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“I’m gonna miss you little My My,” Egg said, hugging and picking his little sister up to spin her around. She laughed her adorable laugh, thick black hair flying about wildly. Myra wrapped her arms around his neck and hugged him close.
“Why do you have to go Eggy?” Myra pouted, cocking her head to the side like she always did whenever she was upset.
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Truth be told, I'm not sure I really want to go away.
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The autumn of Egad Northwood’s seventeenth year had finally arrived. And with it came muddied, puddle soaked roads, a dew slick forest that would soon begin to grow all shades of brown, gold and honey before they floated down to carpet the forest. The mud sucked and coated the soles of his boots even now outside the farmhouse. It was still the wee morning hours, the sun only just peeking its orange glow over the horizon so a few lanterns were still alight hanging on the front porch. On the muddy road leading out onto the country highway, a wooden cart drawn by a horse sat. At the driver’s seat wielding the reigns sat a familiar face. She had a mighty impressive scar and a bit of a limp these days, but Dayna still made for one hell of a hunter and a driver.
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Like most of the time the huntress was quiet and patient, sitting at the driver’s seat with the reigns already in hand. She wore a faded cloak of green, her tawny brown hair tied up into a bun and a scarf wrapped around her neck and covering her mouth, Dayna’s breath clouding in a white fog as it passed through the dyed wool.
After their first meeting and the fight with Fenrir, Egg had rushed her back to this very house. His mother hadn't even questioned who Dayna was, only helped clear the kitchen table and begin work saving the young girls life. Egg had sat by, helping where he could but mainly standing by, watching his mother work. It made him wonder. She could’ve been so much more, a doctor, a nurse, a healer. Instead, she became a mother.
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Now the time had come for Egg to decide what path he would take. After sleepless nights of hunting and circling thoughts he’d decided upon London must be where he'd find it. Dayna was already headed that way with an uncle living in the city she’d supposed it was her best bet at finding her fortune. In return for company along the way and provisions for the journey through the countryside (and mayhap because they'd been friends for years and trusted each other with their lives,) Dayna had agreed to let him come along.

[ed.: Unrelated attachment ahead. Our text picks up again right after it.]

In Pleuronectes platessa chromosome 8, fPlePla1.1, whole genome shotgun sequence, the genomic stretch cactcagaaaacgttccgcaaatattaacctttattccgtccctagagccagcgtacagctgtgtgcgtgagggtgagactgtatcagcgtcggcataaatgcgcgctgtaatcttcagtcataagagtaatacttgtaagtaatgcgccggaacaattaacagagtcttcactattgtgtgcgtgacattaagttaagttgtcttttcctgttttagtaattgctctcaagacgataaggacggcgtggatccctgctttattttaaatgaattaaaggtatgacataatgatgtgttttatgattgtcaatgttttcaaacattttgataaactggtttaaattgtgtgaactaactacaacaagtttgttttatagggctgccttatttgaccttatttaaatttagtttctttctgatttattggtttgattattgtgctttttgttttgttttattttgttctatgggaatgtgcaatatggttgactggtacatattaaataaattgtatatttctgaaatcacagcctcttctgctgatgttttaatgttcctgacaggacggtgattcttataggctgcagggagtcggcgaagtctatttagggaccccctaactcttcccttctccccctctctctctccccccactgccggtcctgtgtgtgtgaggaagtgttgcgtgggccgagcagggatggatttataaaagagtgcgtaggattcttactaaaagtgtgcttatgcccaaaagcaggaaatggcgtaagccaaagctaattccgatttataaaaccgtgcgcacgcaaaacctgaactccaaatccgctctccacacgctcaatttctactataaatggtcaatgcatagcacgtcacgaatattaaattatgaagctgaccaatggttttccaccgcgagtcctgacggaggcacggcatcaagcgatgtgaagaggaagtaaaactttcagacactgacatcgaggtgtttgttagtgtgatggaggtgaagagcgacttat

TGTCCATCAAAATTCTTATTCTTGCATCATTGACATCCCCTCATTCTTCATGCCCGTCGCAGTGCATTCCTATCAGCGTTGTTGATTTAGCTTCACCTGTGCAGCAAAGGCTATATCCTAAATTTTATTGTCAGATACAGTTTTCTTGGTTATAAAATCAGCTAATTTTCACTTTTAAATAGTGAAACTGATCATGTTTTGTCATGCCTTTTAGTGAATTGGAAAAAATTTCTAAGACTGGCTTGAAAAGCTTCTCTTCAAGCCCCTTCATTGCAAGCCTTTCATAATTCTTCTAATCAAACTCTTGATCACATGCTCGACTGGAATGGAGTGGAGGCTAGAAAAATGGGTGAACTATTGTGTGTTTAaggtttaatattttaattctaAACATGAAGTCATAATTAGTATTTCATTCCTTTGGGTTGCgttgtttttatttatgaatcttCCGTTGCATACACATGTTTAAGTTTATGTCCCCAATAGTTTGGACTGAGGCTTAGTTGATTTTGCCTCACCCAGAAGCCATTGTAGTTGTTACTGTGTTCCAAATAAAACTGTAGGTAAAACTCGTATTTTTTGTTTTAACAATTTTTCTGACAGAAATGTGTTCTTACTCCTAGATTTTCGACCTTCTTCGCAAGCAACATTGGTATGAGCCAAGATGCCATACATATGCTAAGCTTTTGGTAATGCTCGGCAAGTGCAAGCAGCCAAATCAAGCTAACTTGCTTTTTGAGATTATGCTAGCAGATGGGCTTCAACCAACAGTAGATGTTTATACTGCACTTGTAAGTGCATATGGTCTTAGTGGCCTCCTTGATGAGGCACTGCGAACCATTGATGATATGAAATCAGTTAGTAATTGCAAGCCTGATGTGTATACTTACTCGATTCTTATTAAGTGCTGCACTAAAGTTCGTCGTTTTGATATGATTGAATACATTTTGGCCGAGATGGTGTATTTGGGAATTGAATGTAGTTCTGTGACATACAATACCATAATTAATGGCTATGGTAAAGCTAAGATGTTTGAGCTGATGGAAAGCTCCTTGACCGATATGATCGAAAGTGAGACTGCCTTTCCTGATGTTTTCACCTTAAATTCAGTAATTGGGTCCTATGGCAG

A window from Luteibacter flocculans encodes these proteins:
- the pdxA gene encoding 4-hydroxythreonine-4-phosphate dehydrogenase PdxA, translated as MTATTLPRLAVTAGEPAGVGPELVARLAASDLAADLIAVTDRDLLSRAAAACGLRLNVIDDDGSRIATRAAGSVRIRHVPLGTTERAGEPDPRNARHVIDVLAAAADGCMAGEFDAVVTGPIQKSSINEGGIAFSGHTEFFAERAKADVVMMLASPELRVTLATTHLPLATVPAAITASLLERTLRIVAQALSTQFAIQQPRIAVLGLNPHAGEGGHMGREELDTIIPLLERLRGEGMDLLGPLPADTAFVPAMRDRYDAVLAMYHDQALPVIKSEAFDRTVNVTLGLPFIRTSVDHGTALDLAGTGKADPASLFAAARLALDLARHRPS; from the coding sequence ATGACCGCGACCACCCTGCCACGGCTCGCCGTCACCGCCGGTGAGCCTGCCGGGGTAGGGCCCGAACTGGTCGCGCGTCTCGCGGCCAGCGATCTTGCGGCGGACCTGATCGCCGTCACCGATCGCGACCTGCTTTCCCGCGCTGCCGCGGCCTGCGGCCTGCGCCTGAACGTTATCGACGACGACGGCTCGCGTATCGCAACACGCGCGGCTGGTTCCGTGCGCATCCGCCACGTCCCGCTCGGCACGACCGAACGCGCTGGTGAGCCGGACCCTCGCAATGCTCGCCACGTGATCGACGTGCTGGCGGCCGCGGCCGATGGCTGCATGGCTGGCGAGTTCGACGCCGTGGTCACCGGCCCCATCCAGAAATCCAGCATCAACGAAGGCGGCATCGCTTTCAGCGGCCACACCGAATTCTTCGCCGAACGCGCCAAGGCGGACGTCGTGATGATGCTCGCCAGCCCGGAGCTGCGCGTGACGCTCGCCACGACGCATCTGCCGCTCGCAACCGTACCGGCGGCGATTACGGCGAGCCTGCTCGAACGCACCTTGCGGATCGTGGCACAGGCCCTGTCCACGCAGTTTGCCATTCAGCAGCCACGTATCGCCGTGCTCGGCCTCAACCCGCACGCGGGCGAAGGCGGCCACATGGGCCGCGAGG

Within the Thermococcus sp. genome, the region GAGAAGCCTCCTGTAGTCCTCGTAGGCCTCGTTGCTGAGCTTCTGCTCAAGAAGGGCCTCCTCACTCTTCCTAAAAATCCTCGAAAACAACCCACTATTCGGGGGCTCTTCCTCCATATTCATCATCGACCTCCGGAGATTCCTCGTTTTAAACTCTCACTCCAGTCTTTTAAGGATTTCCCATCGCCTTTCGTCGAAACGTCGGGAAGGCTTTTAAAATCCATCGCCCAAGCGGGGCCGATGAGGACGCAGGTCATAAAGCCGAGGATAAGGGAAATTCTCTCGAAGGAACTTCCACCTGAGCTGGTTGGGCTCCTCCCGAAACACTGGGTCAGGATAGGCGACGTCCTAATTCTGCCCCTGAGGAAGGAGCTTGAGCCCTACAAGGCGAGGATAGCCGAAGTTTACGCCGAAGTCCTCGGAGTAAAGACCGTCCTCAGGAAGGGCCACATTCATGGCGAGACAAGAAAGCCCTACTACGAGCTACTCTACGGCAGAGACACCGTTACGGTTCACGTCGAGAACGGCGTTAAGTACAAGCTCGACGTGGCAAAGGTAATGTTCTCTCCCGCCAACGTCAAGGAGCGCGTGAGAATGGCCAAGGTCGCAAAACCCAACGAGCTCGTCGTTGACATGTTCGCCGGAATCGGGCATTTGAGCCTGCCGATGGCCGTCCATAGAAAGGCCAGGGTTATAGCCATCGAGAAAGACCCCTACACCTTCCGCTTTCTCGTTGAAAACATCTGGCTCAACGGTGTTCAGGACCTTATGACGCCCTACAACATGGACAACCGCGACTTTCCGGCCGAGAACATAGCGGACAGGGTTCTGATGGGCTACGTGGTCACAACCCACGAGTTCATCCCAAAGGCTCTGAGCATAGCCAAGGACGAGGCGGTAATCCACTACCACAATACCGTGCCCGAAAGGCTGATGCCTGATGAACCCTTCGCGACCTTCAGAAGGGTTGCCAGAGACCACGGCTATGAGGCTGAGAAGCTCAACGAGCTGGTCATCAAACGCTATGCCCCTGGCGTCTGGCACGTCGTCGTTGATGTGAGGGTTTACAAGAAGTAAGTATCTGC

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Egg hugged his sister close and patted her back.
“I promise I'll come home to visit whenever I can and bring lots of presents for you!” He promised, walking over and setting her down on the porch where his mother and father stood. They both placed a hand on each of Egg’s shoulders, and looked to him with more concern than he'd ever seen in their eyes. More so than when he rushed home with Dayna bloodied and unconscious in his arms. And somehow more so than the day Sol left forever.
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“London is a whole other world, my son. Play by its rules and you'll survive,” Egg’s father said concisely. His yellow eyes were thin and piercing, maybe they even seemed cold to someone who didn't really know him. But Egg knew his father, and knew he'd give up the world for his family. Egg’s mother took his calloused hand made strong from the years of hunting, and pressed it against her warm, gentle face.
“Do as your father says, but don’t ever forget to stay warm, safe, and loved. You might not always have the first two, but you’ll always have our love, Egg.” She said, tears almost threatening to well in her eyes. Egg closed his eyes, and pulled her close into a hug. He’d grown tall. He’d grown strong. His black hair had grown into a thick mop he tucked behind his ears, and the fiery yellow of his eyes had a strength reflected in the muscle rippling beneath his brown, ragged cloak and linen shirt, itchy pants and boots.
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“Goodbye,” He murmured into the crook of her neck.
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With that, and a good mess up of Myra’s hair, Egg left the farmhouse on Dayna’s wagon. The sun warmed their backs as the horse Baytime pulled the cart laden with rucksacks of sellable goods along the dirt road. They rode in silence just as they liked it, leaving only the sound of the horse’s hooves on the dirt and stone, the wooden wheels rolling over uneven ground. Eventually the road began to run alongside the train tracks. Egg hadn’t really been around here since that day when he’d been forced to watch Sol leave. There was a train station they’d passed a few moments back. The same train station Egg had sprinted to in vain. He’d watched the train leave. He’d watched Sol’s sad blue eyes go further and further away with every puff of smoke from the train.
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Egad had tried. He’d run after that train until his legs refused to run anymore, the world slipped beneath his feet and Egg collapsed onto the ground, his body refusing to move another inch. But the train had kept on going and Sol with it.
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Egg tugged the ragged coat closer for warmth, and he couldn’t help but glance to Dayna with a smirk. When he caught her eye, the huntress shrugged the cowl of her hood back and smiled right back.
“What?” She grinned.
“We’re finally doing it. We’re finally getting out of nowhere, and going somewhere,” Egg said, wrapping a hand around her shoulders and pulling her into a crushing hug.